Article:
مدل های گسستگی در برابر مدل های پیوسته زمان: فرآیندهای منحصر به فرد در تئوری قیمت گذاری دارایی
|کد مقاله||سال انتشار||تعداد صفحات مقاله انگلیسی||ترجمه فارسی|
|13190||2012||5 صفحه PDF||سفارش دهید|
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Publisher : Elsevier - Science Direct (الزویر - ساینس دایرکت)
Journal : Finance Research Letters, Volume 9, Issue 2, June 2012, Pages 58–62
In economic theory, both discrete and continuous time models are commonly believed to be equivalent in the sense that one can always be used to approximate the other, or equivalently, any phenomena present in one is also present in the other. This common belief is misguided. Both (strict) local martingales and singular processes exist in continuous time, but not in discrete time models. More importantly, their existence reflects real economic phenomena related to arbitrage opportunities, large traders, asset price bubbles, and market efficiency. And as an approximation to trading opportunities in real markets, continuous trading provides a better fit and should be the preferred modeling approach for asset pricing theory.
It is commonly believed that in economic theory both discrete and continuous time models are equivalent in the sense that one can always be used to approximate the other, or equivalently, any economic phenomena present in one is also present in the other. Unfortunately, this common belief is misguided. Both (strict) local martingales and increasing singular processes exist in continuous time models, but not in discrete time models. These processes arise naturally in the mathematics of stochastic integration theory. For example, Itô integrals with respect to Brownian motion may not be martingales, but they are always local martingales. Such integrals arise when calculating the results of a hedging strategy, integrated against a price process. Local times for Brownian motion are examples of naturally occurring increasing processes that have paths that are singular with respect to Lebesgue measure. An example of how local times can arise is when certain kinds of convex functions (including the function f(x) = (x − K)+) are composed with a price process, as happens when describing certain kinds of options. The reason this is important is that the absence of arbitrage is essentially equivalent to the existence of a risk neutral measure that makes the price process a local martingale (for processes with continuous paths), and in the Brownian paradigm the presence of a local times makes this procedure impossible. 2 This would not be a concern except for the fact that these processes characterize real and important economic phenomena related to arbitrage opportunities, large traders, asset price bubbles, and market efficiency. Discrete time models will not exhibit these phenomena. In addition, as an approximation to current security markets, continuous trading provides a better fit. This is true because a trade can take place at any time during a day, and not on a fixed and predetermined grid. Consequently, at least for asset pricing theory, continuous time is the preferred modeling approach. The purpose of this paper is to clarify and to justify these previous assertions. An outline for this paper is as follows. Section 2 quickly explains how local martingales and singular processes are generated in continuous time models, and it characterizes the economic phenomena they represent. Section 3 discusses why continuous time models provide the better approximation to actual security markets, while Section 4 concludes.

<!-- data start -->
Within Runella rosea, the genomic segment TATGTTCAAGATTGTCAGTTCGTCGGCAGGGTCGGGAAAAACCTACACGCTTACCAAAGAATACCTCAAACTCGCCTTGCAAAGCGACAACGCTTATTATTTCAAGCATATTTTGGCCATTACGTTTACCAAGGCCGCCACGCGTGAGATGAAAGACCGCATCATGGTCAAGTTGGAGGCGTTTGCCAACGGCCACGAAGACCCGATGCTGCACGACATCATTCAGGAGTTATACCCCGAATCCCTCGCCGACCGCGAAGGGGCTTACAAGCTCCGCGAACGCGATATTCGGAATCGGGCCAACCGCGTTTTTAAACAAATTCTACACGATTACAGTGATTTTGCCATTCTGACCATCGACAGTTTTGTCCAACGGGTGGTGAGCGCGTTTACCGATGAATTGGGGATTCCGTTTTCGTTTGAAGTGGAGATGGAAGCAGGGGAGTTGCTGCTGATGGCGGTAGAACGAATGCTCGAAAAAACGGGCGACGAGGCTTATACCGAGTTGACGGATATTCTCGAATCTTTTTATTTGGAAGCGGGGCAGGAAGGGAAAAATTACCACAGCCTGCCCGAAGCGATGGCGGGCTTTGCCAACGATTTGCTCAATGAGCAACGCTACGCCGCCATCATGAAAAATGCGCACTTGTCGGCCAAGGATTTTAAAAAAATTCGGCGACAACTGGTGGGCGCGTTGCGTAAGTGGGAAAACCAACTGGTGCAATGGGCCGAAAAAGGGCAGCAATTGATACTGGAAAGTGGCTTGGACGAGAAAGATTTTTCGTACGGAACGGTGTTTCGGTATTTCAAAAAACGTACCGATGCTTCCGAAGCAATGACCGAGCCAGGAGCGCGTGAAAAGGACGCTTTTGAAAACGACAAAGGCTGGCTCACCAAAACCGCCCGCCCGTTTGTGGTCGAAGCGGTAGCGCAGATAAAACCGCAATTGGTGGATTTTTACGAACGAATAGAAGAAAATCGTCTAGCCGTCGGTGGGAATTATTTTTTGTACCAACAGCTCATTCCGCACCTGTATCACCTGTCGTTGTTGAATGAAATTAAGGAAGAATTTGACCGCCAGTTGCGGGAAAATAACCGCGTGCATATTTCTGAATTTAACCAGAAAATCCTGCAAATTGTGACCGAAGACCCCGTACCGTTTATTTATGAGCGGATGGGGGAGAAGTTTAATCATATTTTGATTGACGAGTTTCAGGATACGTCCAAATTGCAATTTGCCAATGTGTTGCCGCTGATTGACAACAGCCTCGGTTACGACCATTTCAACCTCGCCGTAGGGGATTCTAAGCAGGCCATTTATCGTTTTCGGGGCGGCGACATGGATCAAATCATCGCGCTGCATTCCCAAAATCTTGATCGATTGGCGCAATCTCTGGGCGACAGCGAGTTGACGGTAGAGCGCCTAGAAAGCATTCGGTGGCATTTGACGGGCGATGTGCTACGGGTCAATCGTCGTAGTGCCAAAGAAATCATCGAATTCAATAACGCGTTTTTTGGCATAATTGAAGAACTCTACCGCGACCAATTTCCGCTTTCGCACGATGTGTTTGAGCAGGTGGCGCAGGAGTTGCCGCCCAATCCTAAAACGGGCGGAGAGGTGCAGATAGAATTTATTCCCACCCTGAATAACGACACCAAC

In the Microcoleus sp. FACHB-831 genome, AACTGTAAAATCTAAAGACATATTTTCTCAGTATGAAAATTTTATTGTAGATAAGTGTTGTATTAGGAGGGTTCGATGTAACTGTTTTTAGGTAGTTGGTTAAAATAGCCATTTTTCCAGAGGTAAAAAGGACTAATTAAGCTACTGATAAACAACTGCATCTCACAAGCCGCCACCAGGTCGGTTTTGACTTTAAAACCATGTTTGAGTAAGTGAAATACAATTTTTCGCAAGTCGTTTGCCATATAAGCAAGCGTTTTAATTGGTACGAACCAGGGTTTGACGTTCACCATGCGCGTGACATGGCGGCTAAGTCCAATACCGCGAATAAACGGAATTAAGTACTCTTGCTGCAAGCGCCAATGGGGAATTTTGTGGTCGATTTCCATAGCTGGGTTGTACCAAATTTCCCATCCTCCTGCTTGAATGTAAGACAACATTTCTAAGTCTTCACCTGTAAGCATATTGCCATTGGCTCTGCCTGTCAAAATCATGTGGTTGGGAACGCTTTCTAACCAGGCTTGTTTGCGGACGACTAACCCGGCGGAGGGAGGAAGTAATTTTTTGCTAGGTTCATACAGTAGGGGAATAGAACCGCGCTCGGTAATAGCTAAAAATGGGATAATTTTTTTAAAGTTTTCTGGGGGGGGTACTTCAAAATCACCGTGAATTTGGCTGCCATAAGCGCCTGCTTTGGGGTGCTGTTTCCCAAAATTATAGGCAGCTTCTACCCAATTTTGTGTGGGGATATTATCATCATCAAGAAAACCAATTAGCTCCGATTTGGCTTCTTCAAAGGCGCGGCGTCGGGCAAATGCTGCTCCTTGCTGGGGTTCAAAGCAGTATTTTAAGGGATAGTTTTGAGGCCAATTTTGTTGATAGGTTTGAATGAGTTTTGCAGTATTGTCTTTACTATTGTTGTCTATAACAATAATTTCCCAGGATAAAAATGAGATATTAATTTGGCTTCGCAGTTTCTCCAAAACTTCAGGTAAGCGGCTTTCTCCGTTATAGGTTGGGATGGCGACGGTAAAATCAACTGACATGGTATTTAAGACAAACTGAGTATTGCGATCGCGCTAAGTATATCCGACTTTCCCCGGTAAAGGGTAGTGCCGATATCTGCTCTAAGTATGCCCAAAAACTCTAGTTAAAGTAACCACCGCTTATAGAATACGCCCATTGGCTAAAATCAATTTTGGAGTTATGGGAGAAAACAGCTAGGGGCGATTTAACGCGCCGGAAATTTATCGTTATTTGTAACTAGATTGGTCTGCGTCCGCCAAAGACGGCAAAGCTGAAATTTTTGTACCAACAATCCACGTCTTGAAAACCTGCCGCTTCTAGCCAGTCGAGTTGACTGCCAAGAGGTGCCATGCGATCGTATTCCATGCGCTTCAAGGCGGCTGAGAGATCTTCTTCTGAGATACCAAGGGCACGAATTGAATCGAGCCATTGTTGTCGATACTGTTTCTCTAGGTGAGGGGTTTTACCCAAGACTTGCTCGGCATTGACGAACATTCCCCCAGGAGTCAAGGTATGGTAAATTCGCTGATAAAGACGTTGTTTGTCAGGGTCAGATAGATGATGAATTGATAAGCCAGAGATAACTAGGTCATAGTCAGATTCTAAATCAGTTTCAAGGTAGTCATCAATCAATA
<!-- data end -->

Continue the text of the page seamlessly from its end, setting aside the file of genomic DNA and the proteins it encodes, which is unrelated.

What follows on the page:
نتیجه گیری انگلیسی
Before concluding we discuss one remaining issue related to the testing of continuous time models using discretely sampled price data. Given a continuous time setting, it is sometimes falsely believed that estimating using discretely sampled observations destroys the relevant continuous time phenomena. This is not true. Such phenomena still exist independent of the sampling methodology, and such continuous time phenomena can still be seen using advanced statistical techniques (e.g. see Jarrow et al., 2011 and Jarrow et al., 2011). In addition, one can also test the nature of whether or not a local martingale exists indirectly by testing some consequences of the model using discretely sampled data.